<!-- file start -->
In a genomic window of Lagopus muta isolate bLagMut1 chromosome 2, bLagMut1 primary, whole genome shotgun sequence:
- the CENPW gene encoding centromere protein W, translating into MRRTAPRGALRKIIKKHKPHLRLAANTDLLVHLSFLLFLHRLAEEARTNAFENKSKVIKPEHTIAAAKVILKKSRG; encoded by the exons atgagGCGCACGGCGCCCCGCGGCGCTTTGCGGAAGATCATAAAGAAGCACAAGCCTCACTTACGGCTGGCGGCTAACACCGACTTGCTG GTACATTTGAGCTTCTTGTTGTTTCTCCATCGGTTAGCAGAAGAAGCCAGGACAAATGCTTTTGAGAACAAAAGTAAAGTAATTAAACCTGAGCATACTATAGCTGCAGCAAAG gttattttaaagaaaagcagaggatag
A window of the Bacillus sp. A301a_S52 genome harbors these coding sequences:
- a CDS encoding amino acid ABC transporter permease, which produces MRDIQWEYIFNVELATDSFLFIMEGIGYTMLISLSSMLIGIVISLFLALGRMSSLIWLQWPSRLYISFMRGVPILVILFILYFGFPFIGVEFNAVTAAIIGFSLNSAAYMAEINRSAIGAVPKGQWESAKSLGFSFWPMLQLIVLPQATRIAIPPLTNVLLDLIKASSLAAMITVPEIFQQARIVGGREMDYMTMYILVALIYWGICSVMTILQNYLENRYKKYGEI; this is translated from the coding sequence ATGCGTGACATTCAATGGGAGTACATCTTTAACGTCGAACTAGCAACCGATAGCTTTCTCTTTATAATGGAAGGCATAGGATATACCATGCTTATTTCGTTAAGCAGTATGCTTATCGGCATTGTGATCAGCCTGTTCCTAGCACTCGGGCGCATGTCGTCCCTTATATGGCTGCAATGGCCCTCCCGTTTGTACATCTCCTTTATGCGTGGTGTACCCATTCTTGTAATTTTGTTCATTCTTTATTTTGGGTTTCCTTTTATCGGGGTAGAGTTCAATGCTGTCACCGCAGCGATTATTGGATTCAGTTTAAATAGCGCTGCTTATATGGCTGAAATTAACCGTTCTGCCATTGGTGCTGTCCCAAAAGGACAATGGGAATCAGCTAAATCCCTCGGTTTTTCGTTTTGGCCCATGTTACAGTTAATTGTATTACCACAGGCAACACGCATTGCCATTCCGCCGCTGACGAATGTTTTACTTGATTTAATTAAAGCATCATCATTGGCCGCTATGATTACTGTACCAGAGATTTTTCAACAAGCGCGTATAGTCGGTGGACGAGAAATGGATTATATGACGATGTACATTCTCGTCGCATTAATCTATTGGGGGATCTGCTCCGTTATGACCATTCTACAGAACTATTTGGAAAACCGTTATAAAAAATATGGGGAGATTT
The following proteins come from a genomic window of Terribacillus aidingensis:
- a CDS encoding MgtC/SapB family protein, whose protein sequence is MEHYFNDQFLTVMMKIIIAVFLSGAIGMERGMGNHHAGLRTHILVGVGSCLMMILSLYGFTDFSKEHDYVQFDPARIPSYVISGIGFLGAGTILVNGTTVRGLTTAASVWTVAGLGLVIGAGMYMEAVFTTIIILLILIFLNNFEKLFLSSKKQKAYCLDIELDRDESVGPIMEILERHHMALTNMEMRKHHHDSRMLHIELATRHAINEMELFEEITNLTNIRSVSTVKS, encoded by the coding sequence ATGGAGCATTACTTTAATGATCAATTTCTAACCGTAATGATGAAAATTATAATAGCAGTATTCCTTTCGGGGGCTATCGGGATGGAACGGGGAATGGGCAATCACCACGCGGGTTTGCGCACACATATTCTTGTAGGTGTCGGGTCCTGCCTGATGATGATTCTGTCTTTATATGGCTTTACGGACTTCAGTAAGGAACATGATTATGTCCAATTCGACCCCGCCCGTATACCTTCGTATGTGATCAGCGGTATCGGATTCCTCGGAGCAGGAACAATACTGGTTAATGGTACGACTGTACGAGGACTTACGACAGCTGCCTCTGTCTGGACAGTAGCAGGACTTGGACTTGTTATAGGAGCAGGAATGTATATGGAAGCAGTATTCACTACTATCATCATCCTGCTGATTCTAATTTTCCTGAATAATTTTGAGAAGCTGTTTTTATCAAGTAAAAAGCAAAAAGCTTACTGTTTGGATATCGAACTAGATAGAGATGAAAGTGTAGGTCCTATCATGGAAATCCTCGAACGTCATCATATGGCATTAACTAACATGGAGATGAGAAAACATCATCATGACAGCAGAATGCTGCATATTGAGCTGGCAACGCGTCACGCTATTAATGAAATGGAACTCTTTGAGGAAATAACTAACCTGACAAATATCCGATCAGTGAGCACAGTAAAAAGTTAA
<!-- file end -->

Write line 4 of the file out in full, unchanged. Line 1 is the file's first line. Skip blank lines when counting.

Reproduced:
- a CDS encoding amino acid ABC transporter permease, which produces MRDIQWEYIFNVELATDSFLFIMEGIGYTMLISLSSMLIGIVISLFLALGRMSSLIWLQWPSRLYISFMRGVPILVILFILYFGFPFIGVEFNAVTAAIIGFSLNSAAYMAEINRSAIGAVPKGQWESAKSLGFSFWPMLQLIVLPQATRIAIPPLTNVLLDLIKASSLAAMITVPEIFQQARIVGGREMDYMTMYILVALIYWGICSVMTILQNYLENRYKKYGEI; this is translated from the coding sequence ATGCGTGACATTCAATGGGAGTACATCTTTAACGTCGAACTAGCAACCGATAGCTTTCTCTTTATAATGGAAGGCATAGGATATACCATGCTTATTTCGTTAAGCAGTATGCTTATCGGCATTGTGATCAGCCTGTTCCTAGCACTCGGGCGCATGTCGTCCCTTATATGGCTGCAATGGCCCTCCCGTTTGTACATCTCCTTTATGCGTGGTGTACCCATTCTTGTAATTTTGTTCATTCTTTATTTTGGGTTTCCTTTTATCGGGGTAGAGTTCAATGCTGTCACCGCAGCGATTATTGGATTCAGTTTAAATAGCGCTGCTTATATGGCTGAAATTAACCGTTCTGCCATTGGTGCTGTCCCAAAAGGACAATGGGAATCAGCTAAATCCCTCGGTTTTTCGTTTTGGCCCATGTTACAGTTAATTGTATTACCACAGGCAACACGCATTGCCATTCCGCCGCTGACGAATGTTTTACTTGATTTAATTAAAGCATCATCATTGGCCGCTATGATTACTGTACCAGAGATTTTTCAACAAGCGCGTATAGTCGGTGGACGAGAAATGGATTATATGACGATGTACATTCTCGTCGCATTAATCTATTGGGGGATCTGCTCCGTTATGACCATTCTACAGAACTATTTGGAAAACCGTTATAAAAAATATGGGGAGATTT